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Explore the themes of love and loss in the poems "My Last Duchess", "Shall I compare thee…?", "Let me not" and "Porphyria's Lover".

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Introduction

Explore the themes of love and loss in the poems "My Last Duchess", "Shall I compare thee...?", "Let me not" and "Porphyria's Lover". The four poems that I have chosen to address love and loss are "My Last Duchess" and "Porphyria's Lover" by Robert Browning, and "Shall I compare thee...?" and "Let me not" by William Shakespeare. Shakespeare's sonnets address eternal and true love, whereas Browning's poems explore the themes of passionate, consuming love and its consequences. Love can come in many different forms including true love, unfading love, eternal love, sexual love, platonic love and unrequited love. Feelings such as lust and infatuation can often be incorrectly identified as love, though that is not the case in these four poems, as even though all of the authors seem to be infatuated with the subjects of their poems to the point of obsession, there is also evidence in each of the poems that shows that they are in love to a certain extent. Loss has a wide number of definitions, including bereavement, failure and damage. Each of these types of loss are addressed in the four poems, mainly in "My Last Duchess" and "Porphyria's Lover". ...read more.

Middle

This natural exuberance was probably the issue that initiated her husband's malcontent, but it is more that likely that it was his own overpowering obsessive nature, that caused her love for him to fade, which is shown by Browning's use of the simple metaphor, "...My favour at her breast, The dropping of the daylight in the West..." The use of this poetic device shows that the Duke knows, or thinks that he knows, that she looks encouragingly at other people and that he resents how they are taking his place in her heart. It would be wrong to assume that narcissism is the only form of love in this poem, because although "My Last Duchess" doesn't show love in the same pure form as in the sonnets or in "Porphyria's Lover", it is made obvious that the Duke feels something for his late wife in the way that he is so obsessed with keeping her for himself. We are introduced to the Duke's new inamorata at the end of the poem, and it is again made clear that he feels a form of desire, but this time it is not solely for her person, but for her dowry, which again adds a superficial egotistical air to the poem. ...read more.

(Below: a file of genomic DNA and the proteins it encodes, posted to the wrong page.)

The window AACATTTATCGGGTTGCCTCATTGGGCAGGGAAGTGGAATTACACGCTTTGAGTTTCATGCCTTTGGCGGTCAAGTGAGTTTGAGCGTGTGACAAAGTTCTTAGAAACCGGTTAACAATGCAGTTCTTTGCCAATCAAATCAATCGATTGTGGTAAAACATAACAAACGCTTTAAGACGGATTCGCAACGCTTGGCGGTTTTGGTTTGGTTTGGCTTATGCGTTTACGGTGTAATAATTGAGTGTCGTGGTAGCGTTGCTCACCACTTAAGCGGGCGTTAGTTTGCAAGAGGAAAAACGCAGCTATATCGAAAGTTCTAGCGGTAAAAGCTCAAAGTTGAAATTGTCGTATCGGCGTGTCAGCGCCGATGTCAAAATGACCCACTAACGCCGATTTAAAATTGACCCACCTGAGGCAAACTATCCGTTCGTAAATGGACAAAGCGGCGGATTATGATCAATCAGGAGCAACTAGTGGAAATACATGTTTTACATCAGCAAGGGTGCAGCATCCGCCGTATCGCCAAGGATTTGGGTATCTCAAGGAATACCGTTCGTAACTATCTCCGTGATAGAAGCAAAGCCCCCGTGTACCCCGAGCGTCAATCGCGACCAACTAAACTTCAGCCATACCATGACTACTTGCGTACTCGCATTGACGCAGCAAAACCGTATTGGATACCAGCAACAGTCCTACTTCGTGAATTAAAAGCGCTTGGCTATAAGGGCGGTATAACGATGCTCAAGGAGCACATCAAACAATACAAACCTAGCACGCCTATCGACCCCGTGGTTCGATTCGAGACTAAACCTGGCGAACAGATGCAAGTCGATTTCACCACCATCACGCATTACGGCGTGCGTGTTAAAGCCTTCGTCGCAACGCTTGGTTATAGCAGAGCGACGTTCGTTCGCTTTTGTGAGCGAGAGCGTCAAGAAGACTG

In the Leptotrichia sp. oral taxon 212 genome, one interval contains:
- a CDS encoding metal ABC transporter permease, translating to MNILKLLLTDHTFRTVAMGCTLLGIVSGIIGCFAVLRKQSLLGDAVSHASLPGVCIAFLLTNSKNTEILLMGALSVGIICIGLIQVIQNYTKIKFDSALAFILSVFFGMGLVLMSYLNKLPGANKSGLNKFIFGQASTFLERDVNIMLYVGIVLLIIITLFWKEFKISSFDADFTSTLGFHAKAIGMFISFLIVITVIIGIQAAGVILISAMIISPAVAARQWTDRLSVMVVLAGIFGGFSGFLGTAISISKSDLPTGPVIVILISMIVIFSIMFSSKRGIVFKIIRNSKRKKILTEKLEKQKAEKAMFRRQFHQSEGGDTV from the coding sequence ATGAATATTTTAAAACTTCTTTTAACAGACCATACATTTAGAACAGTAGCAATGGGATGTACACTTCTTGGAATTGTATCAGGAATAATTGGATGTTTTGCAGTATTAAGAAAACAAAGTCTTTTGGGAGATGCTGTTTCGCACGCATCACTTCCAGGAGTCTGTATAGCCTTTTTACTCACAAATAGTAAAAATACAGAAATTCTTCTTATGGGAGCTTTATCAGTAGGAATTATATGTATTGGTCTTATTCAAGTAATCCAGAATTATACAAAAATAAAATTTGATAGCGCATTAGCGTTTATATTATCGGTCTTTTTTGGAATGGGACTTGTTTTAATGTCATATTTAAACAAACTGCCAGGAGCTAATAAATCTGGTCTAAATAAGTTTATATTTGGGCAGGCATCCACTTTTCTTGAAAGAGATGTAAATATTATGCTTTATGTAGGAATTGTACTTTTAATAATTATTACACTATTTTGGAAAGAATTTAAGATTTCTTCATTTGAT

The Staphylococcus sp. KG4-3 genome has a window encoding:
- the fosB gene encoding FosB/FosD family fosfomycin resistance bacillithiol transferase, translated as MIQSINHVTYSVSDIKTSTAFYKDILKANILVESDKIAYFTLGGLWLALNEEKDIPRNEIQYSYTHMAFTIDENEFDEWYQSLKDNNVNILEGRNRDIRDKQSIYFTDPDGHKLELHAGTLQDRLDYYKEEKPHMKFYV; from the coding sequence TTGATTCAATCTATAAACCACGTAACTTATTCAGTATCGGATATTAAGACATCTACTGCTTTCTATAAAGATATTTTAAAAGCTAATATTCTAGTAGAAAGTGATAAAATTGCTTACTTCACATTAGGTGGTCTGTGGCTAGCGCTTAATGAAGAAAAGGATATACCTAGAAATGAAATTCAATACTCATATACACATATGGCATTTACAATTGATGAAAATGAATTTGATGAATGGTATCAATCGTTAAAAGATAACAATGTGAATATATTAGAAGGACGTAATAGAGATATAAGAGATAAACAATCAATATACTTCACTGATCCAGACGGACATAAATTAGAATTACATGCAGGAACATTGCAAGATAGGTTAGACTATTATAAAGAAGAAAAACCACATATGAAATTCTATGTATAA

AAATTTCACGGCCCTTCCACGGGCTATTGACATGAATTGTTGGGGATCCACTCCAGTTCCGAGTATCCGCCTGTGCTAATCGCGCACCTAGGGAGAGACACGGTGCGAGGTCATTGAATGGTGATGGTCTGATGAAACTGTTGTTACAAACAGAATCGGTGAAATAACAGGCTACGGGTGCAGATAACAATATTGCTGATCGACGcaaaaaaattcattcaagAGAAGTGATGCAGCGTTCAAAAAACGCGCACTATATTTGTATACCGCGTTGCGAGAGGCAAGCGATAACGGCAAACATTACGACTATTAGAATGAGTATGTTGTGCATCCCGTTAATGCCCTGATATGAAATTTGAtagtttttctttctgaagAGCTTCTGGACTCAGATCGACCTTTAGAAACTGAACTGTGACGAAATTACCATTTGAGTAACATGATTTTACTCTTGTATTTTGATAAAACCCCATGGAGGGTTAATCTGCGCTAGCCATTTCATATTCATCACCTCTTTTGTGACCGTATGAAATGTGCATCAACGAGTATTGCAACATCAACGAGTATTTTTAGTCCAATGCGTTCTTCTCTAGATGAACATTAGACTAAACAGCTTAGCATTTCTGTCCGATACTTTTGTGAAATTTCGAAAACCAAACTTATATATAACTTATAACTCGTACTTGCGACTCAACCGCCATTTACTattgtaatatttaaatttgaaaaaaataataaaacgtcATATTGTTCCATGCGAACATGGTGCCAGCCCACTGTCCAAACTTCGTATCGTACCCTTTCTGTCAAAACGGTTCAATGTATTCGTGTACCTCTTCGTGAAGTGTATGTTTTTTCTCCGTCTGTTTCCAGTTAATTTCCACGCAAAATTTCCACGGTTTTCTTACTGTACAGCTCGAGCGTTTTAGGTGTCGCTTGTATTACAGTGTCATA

Conclusion

"Lov's not Times fool, though rosie lips and cheeks Within his bending sickles compasse come..." It is through this personification that he makes love immortal. Assonance and alliteration have also been used to imprint the facts about love firmly into the readers mind, "Which alters when it alteration findes, Or bends with the remover to remove." He has also used a hyperbole in the rhyming couplet at the end of the sonnet, "If this be error and upon me proved, I never writ, nor no man ever loved." This makes it unequivocal that he is correct in his description of love, because he has written and man has always and always will love. In conclusion, I can say that the two poets look at very different aspects of love, with Browning focusing on a more unusual and somewhat less publicized infatuous obsession of love, and Shakespeare on the seemingly more traditional version of true, eternal love. Loss is more focussed on in Browning's poems than in the two sonnets, not only because of the subject matter, but also because of the nature of the love. From this I can say that love and loss are closely linked together, with loss being a direct consequence of the way that you handle love that you bear. Emily Taylor 11B Mr Tucker ...read more.

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